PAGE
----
Mark Steel is in danger of becoming a national treasure. The Kent comedian, who built a career with an idiosyncratic brand of observational socialist humour, has of late become Britain’s undisputed chief topographical wit - a kind of domestic Michael Palin, with a keen eye for provincial quirks and regional curiosities. His ‘In Town’ tours have become a staple on BBC Radio 4, commanding a cult following since they were first broadcast in 2009.
It was with the recent European election results in mind that on Thursday night he arrived in the town of Deal, on the East Kent coast. This is deep UKIP territory - indeed, Nigel Farage is widely tipped to stand in Thanet, in the northeast tip of the county, at the next General Election.
Striding on to the stage of the Astor Theatre in a purple felt jacket (UKIP colours, surely?) with his trademark boyish grin and Legoman haircut, Steel proclaimed how glad he was to be in a place where you could see France on a clear day. Surely this made everyone immensely proud to feel European? Referring sarcastically to this ‘sprawling metropolis’ with a ‘funny pier with nothing at the end of it’, he noted how the local tourist board called the place ‘thriving’. Cue a photo he had taken of the high street that afternoon, completely deserted, save for five pigeons. ‘See? Plenty enough room for Bulgarians!’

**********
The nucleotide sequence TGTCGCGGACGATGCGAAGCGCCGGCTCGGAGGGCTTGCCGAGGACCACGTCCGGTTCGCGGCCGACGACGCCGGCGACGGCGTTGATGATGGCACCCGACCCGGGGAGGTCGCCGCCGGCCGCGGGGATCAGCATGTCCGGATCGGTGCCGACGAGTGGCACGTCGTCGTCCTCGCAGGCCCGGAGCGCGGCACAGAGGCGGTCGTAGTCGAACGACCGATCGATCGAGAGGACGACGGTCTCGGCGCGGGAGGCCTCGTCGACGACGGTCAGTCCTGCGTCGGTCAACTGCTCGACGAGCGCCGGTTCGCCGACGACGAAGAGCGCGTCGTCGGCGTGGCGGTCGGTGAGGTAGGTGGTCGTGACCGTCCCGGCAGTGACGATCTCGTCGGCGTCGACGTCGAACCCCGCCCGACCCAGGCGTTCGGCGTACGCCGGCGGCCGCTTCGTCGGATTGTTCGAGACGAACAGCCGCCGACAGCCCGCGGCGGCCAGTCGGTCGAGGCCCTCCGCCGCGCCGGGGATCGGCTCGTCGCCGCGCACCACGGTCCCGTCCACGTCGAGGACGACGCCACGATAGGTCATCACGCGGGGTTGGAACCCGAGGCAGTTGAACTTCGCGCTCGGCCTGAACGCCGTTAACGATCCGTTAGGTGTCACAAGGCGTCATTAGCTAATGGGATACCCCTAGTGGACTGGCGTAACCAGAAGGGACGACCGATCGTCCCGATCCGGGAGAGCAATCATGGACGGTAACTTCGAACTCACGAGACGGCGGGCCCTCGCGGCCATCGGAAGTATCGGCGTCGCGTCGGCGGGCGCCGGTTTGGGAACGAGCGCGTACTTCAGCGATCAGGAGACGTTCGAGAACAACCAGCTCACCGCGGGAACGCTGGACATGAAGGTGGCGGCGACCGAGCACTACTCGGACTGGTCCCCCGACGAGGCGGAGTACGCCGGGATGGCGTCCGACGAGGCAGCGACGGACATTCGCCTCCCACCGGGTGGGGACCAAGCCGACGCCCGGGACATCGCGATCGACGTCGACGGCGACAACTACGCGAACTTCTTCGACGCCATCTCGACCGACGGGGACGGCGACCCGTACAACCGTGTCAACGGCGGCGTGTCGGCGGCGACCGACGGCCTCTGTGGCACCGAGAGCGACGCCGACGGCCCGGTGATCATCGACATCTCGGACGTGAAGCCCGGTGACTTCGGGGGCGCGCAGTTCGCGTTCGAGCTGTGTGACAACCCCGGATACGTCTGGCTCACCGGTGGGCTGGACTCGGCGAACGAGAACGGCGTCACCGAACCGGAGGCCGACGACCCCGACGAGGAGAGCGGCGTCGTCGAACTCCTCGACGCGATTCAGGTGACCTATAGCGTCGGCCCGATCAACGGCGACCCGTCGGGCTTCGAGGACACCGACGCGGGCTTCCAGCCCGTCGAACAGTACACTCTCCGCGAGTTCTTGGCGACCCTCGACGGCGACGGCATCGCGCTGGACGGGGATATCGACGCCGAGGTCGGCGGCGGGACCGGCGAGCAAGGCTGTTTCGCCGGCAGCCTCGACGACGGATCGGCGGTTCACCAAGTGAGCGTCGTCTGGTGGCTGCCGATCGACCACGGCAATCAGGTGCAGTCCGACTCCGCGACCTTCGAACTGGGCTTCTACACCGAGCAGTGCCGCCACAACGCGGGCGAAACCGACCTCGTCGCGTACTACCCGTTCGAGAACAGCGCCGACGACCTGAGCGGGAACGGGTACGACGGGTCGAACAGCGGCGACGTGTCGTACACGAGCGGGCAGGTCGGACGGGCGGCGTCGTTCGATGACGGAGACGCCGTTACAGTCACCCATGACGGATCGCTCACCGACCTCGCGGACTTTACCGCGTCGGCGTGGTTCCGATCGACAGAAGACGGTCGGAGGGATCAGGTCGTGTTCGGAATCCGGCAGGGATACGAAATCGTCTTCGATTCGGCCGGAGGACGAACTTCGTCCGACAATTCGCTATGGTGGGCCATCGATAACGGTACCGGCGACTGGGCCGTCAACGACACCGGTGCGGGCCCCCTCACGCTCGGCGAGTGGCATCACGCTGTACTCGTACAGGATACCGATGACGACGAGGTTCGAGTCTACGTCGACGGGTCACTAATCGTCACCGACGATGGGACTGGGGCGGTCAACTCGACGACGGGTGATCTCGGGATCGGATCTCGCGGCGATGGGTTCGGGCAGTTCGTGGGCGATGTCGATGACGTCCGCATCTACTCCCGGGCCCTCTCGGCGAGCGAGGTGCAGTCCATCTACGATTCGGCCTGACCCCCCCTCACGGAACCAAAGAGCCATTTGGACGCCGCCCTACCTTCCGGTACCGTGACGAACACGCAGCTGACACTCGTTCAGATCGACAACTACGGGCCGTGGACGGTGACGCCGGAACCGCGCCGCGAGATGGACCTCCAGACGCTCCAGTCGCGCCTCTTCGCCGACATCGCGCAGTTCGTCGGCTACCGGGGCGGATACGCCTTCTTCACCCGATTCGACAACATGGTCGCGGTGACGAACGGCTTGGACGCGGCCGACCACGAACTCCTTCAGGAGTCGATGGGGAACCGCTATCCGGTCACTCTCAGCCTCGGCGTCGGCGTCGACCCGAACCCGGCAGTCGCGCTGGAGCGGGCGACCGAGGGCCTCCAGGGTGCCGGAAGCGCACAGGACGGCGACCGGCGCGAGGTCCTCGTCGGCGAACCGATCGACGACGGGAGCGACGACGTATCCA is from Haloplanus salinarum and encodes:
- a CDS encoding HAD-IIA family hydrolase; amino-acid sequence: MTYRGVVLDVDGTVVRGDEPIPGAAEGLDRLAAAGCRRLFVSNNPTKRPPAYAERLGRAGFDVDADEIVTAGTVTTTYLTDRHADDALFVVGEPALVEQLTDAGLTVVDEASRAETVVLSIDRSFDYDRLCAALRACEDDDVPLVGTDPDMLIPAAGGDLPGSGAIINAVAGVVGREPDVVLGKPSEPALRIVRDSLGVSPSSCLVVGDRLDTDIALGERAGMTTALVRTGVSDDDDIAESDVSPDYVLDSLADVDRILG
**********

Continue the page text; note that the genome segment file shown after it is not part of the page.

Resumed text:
He needn’t have worried about audience reaction. Deal’s Guardian-reading, Radio 4-listening populace was out in force. Indeed, they remonstrated with him about accusations of voting UKIP. ‘That wasn’t us!’, they heckled. ‘That was people up in Thanet!’ But it was a mixed audience all the same; I knew at least two UKIP voters there.
Steel’s rhetoric is unashamedly socialist - he railed at bankers and the tabloids blaming the poor for their own predicament, and mocked Farage’s unease about hearing foreign languages: ‘it’s like being afraid of buttons or clams… especially when your wife’s German’. But Steel has none of the smug sanctimoniousness found in so many celebrity left-wing comedians. His cheerful demeanour and disarming manner are the source of his broad appeal.